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San Miguel Fire District
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Mobile Home Fire Safety
The above video shows just how fast a fire can move through a mobile home. This is not meant to frighten, but to help encourage viewers to follow the safety information below.
About the Video
Published on Dec 7, 2013: The video shows an early morning fire in a mobile home in Ridgecrest, California. The fire completely destroyed the mobile home. There were no injuries. Video Copyright © David Johnson, High Desert News.
What You Should Know
According to the U.S. Fire Administration, the fire death rate in manufactured homes is 32% - 50% higher than the rate for other dwellings. They don’t explain why, but the high rate could be directly related to where manufactured homes are located rather than any intrinsic danger in the home itself.
Manufactured homes are mostly located in rural communities, where stick-built housing can be prohibitively expensive. In these communities, fire protection is often provided by volunteer agencies and the distance from firehouse to burning home can be far greater than in urban communities. While the construction techniques are on a par with stick-built homes, the statistical risks cannot be ignored. Here are some tips to reduce the risks:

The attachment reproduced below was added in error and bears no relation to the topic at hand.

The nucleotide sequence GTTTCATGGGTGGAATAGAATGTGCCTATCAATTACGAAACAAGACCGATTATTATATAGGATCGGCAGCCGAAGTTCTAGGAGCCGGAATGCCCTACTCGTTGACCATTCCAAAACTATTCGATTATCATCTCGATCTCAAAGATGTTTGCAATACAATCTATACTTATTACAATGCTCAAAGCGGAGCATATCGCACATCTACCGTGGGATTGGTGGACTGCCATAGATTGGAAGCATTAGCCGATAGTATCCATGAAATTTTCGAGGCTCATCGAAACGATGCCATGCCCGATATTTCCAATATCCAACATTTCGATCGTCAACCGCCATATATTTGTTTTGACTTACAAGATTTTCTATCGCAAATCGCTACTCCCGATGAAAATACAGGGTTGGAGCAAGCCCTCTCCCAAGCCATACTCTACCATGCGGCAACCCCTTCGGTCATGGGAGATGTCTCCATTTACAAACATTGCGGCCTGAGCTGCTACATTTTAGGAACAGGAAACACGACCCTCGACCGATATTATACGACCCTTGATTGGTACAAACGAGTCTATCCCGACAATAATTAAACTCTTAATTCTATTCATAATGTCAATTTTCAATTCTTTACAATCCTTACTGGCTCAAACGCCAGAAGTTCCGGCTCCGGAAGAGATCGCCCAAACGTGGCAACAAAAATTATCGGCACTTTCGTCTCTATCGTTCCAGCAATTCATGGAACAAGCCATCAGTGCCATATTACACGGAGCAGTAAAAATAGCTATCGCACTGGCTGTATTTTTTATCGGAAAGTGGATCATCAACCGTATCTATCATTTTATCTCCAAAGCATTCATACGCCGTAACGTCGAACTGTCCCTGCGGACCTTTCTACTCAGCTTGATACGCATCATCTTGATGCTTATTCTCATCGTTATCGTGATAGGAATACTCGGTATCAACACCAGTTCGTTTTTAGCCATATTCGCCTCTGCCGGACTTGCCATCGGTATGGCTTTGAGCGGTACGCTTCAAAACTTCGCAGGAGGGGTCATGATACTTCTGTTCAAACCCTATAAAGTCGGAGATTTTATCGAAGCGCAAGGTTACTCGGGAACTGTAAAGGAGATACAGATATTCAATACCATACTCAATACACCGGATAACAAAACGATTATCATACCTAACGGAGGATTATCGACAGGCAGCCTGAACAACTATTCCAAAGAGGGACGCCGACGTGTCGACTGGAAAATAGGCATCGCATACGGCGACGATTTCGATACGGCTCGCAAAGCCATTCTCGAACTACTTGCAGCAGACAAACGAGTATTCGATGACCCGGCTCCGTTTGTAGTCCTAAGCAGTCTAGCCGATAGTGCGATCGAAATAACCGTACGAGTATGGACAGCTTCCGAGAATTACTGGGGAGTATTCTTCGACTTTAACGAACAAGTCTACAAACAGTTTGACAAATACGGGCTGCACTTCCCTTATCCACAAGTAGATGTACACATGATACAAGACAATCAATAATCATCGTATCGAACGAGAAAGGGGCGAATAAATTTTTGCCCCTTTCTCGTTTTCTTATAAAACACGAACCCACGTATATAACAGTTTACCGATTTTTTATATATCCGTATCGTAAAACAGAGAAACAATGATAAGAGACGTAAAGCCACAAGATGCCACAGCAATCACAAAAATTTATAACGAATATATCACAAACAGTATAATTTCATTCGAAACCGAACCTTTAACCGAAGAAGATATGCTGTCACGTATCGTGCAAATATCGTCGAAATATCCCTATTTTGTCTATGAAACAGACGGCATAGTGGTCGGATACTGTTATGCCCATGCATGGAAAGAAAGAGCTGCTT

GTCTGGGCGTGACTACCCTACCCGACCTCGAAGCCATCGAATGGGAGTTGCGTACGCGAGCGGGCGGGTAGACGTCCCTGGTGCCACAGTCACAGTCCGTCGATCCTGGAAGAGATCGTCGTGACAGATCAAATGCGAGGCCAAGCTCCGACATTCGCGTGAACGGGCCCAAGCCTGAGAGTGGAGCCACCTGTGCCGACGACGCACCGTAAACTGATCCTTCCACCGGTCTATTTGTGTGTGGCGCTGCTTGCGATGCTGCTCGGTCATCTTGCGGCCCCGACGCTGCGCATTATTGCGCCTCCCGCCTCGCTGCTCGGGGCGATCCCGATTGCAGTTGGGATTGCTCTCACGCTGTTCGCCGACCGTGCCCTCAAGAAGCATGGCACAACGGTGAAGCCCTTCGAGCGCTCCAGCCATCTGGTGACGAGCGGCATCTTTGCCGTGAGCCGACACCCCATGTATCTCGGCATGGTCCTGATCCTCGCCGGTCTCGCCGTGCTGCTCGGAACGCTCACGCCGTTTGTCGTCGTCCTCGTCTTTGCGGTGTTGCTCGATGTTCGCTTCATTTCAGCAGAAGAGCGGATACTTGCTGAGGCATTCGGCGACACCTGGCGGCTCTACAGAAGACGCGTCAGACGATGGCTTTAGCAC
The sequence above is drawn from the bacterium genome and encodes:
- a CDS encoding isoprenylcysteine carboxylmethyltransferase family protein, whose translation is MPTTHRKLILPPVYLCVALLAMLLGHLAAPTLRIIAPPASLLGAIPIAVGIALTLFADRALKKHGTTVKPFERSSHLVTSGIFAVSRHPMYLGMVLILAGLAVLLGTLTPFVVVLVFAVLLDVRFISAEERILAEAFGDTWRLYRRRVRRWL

Electricityin Mobile Homes
Be careful not to overload electrical circuits. Lights that flicker or dim indicate trouble that must be corrected. When replacing fuses, install only recommended fuses. Only use fuses and breakers that are the proper size for the wire. If you are inexperienced in working with electricity, don't try to correct electrical problems yourself. Call a qualified electrician.
Extension cords are meant for temporary use only. If you find yourself regularly using one, move the appliance so that it can be plugged directly into the wall or call a qualified electrician to install an additional outlet. Never plug heating devices into extension cords, and make certain that an extension cord is heavy-duty enough to handle whatever is plugged into it. Power strips with their own circuit breakers may be used for entertainment centers and computer systems.
Watch for and replace frayed or broken electrical cords and never run cords under rugs. Only buy electrical appliances and equipment approved by a certified testing laboratory, and make sure all electrical appliances are properly installed and maintained. Also, keep dust from accumulating on televisions and other appliances.
Never leave cooking food unattended. If you must answer the phone or go to the door, take a spoon or hot pan holder with you to remind you that you must return quickly. Keep pan handles turned in toward the center of the stove and wear short or tight-fitting sleeves while cooking. Keep combustibles away from the stove and maintain cooking areas, including the hood and duct, free of grease and dust. In case of a grease fire in a pan, NEVER attempt to pick up the flaming pan. Instead, slide a lid or cookie sheet onto the pan, turn off the heat, and wait for it to cool.
Clean or change furnace filters regularly. Replace disposable filters and wash, brush, or vacuum permanent filters.
Check the furnace exhaust vent. Clear obstructions such as leaves or animal nests from the vent pipe. Inspect the blower motor with the power off. Vacuum any accumulated dirt.